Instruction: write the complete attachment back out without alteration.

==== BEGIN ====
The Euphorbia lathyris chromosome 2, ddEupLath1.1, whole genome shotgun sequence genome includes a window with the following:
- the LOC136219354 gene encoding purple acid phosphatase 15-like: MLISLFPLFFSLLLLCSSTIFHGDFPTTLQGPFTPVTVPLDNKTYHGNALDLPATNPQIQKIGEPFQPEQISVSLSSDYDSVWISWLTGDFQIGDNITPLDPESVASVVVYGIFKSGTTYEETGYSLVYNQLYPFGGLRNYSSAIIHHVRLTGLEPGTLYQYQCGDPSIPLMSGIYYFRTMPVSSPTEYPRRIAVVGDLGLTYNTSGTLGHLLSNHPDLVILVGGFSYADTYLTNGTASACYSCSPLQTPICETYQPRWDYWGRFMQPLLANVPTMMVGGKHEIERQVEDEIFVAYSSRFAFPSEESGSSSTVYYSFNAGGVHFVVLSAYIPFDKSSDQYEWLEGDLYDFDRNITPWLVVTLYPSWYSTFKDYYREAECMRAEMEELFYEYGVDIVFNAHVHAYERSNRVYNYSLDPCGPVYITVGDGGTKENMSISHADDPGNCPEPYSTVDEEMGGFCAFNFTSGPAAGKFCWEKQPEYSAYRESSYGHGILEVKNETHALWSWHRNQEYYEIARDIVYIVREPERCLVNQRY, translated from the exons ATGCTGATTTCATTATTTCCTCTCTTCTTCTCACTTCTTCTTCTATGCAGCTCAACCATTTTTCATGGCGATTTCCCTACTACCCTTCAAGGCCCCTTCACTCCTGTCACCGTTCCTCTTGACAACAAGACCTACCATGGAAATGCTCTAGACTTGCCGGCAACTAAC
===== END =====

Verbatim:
The Euphorbia lathyris chromosome 2, ddEupLath1.1, whole genome shotgun sequence genome includes a window with the following:
- the LOC136219354 gene encoding purple acid phosphatase 15-like: MLISLFPLFFSLLLLCSSTIFHGDFPTTLQGPFTPVTVPLDNKTYHGNALDLPATNPQIQKIGEPFQPEQISVSLSSDYDSVWISWLTGDFQIGDNITPLDPESVASVVVYGIFKSGTTYEETGYSLVYNQLYPFGGLRNYSSAIIHHVRLTGLEPGTLYQYQCGDPSIPLMSGIYYFRTMPVSSPTEYPRRIAVVGDLGLTYNTSGTLGHLLSNHPDLVILVGGFSYADTYLTNGTASACYSCSPLQTPICETYQPRWDYWGRFMQPLLANVPTMMVGGKHEIERQVEDEIFVAYSSRFAFPSEESGSSSTVYYSFNAGGVHFVVLSAYIPFDKSSDQYEWLEGDLYDFDRNITPWLVVTLYPSWYSTFKDYYREAECMRAEMEELFYEYGVDIVFNAHVHAYERSNRVYNYSLDPCGPVYITVGDGGTKENMSISHADDPGNCPEPYSTVDEEMGGFCAFNFTSGPAAGKFCWEKQPEYSAYRESSYGHGILEVKNETHALWSWHRNQEYYEIARDIVYIVREPERCLVNQRY, translated from the exons ATGCTGATTTCATTATTTCCTCTCTTCTTCTCACTTCTTCTTCTATGCAGCTCAACCATTTTTCATGGCGATTTCCCTACTACCCTTCAAGGCCCCTTCACTCCTGTCACCGTTCCTCTTGACAACAAGACCTACCATGGAAATGCTCTAGACTTGCCGGCAACTAAC